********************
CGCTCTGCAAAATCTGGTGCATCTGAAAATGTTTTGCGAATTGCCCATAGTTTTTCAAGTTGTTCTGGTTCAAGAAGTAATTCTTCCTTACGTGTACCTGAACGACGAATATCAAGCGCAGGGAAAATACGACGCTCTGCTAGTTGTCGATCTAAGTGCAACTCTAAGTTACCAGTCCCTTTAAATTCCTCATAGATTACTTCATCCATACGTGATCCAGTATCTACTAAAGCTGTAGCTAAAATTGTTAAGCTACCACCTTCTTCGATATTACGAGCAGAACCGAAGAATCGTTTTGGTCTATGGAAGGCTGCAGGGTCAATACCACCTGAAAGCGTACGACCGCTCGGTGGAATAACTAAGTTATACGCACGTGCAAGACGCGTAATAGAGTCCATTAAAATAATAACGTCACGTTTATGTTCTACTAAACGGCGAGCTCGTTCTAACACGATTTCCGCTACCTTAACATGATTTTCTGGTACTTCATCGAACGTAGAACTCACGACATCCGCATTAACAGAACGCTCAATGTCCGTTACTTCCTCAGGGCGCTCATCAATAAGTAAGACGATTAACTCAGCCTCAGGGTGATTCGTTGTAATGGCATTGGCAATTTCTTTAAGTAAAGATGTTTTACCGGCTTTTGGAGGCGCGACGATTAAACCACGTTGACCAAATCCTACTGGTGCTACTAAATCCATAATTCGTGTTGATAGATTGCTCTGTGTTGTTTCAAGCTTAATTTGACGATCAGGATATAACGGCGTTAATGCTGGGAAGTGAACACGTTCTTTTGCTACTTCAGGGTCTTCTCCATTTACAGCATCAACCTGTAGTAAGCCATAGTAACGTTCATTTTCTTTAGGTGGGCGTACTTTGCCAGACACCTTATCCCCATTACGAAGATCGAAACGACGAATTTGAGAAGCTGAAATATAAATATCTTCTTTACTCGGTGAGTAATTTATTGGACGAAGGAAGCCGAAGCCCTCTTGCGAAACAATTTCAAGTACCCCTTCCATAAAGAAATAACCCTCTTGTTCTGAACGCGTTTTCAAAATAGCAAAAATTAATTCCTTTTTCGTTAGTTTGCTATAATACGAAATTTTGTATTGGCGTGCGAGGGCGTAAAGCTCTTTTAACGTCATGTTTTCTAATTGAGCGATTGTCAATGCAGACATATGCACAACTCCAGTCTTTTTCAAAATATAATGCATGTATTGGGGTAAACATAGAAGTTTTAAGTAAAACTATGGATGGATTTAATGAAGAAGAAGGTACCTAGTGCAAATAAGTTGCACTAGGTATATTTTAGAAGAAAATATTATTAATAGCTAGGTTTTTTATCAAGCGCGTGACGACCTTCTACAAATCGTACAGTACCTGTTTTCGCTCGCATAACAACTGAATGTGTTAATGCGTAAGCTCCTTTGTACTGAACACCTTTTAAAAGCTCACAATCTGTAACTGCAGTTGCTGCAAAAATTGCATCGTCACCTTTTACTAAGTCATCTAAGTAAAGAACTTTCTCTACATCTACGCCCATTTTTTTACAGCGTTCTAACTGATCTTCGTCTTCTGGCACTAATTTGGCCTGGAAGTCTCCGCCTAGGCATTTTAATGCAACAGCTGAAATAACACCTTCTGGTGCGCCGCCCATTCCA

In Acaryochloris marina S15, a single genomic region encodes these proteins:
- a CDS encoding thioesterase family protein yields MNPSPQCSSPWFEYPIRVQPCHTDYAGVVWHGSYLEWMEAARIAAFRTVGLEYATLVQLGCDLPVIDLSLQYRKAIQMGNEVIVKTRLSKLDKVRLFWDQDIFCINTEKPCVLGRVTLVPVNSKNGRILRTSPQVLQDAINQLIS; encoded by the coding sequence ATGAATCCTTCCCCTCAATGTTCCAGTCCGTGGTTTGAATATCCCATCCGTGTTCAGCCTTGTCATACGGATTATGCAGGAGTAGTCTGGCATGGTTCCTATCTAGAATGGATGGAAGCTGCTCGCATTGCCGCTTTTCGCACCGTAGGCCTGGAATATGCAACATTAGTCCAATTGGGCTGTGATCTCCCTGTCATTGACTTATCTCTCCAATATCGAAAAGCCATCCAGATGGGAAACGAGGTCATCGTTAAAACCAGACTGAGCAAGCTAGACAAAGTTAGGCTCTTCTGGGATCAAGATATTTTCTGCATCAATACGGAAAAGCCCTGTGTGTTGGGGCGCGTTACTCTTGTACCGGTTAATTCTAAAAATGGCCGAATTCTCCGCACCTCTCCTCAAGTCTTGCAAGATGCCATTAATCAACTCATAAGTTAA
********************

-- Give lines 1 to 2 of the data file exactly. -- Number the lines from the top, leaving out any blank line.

CGCTCTGCAAAATCTGGTGCATCTGAAAATGTTTTGCGAATTGCCCATAGTTTTTCAAGTTGTTCTGGTTCAAGAAGTAATTCTTCCTTACGTGTACCTGAACGACGAATATCAAGCGCAGGGAAAATACGACGCTCTGCTAGTTGTCGATCTAAGTGCAACTCTAAGTTACCAGTCCCTTTAAATTCCTCATAGATTACTTCATCCATACGTGATCCAGTATCTACTAAAGCTGTAGCTAAAATTGTTAAGCTACCACCTTCTTCGATATTACGAGCAGAACCGAAGAATCGTTTTGGTCTATGGAAGGCTGCAGGGTCAATACCACCTGAAAGCGTACGACCGCTCGGTGGAATAACTAAGTTATACGCACGTGCAAGACGCGTAATAGAGTCCATTAAAATAATAACGTCACGTTTATGTTCTACTAAACGGCGAGCTCGTTCTAACACGATTTCCGCTACCTTAACATGATTTTCTGGTACTTCATCGAACGTAGAACTCACGACATCCGCATTAACAGAACGCTCAATGTCCGTTACTTCCTCAGGGCGCTCATCAATAAGTAAGACGATTAACTCAGCCTCAGGGTGATTCGTTGTAATGGCATTGGCAATTTCTTTAAGTAAAGATGTTTTACCGGCTTTTGGAGGCGCGACGATTAAACCACGTTGACCAAATCCTACTGGTGCTACTAAATCCATAATTCGTGTTGATAGATTGCTCTGTGTTGTTTCAAGCTTAATTTGACGATCAGGATATAACGGCGTTAATGCTGGGAAGTGAACACGTTCTTTTGCTACTTCAGGGTCTTCTCCATTTACAGCATCAACCTGTAGTAAGCCATAGTAACGTTCATTTTCTTTAGGTGGGCGTACTTTGCCAGACACCTTATCCCCATTACGAAGATCGAAACGACGAATTTGAGAAGCTGAAATATAAATATCTTCTTTACTCGGTGAGTAATTTATTGGACGAAGGAAGCCGAAGCCCTCTTGCGAAACAATTTCAAGTACCCCTTCCATAAAGAAATAACCCTCTTGTTCTGAACGCGTTTTCAAAATAGCAAAAATTAATTCCTTTTTCGTTAGTTTGCTATAATACGAAATTTTGTATTGGCGTGCGAGGGCGTAAAGCTCTTTTAACGTCATGTTTTCTAATTGAGCGATTGTCAATGCAGACATATGCACAACTCCAGTCTTTTTCAAAATATAATGCATGTATTGGGGTAAACATAGAAGTTTTAAGTAAAACTATGGATGGATTTAATGAAGAAGAAGGTACCTAGTGCAAATAAGTTGCACTAGGTATATTTTAGAAGAAAATATTATTAATAGCTAGGTTTTTTATCAAGCGCGTGACGACCTTCTACAAATCGTACAGTACCTGTTTTCGCTCGCATAACAACTGAATGTGTTAATGCGTAAGCTCCTTTGTACTGAACACCTTTTAAAAGCTCACAATCTGTAACTGCAGTTGCTGCAAAAATTGCATCGTCACCTTTTACTAAGTCATCTAAGTAAAGAACTTTCTCTACATCTACGCCCATTTTTTTACAGCGTTCTAACTGATCTTCGTCTTCTGGCACTAATTTGGCCTGGAAGTCTCCGCCTAGGCATTTTAATGCAACAGCTGAAATAACACCTTCTGGTGCGCCGCCCATTCCA

In Acaryochloris marina S15, a single genomic region encodes these proteins: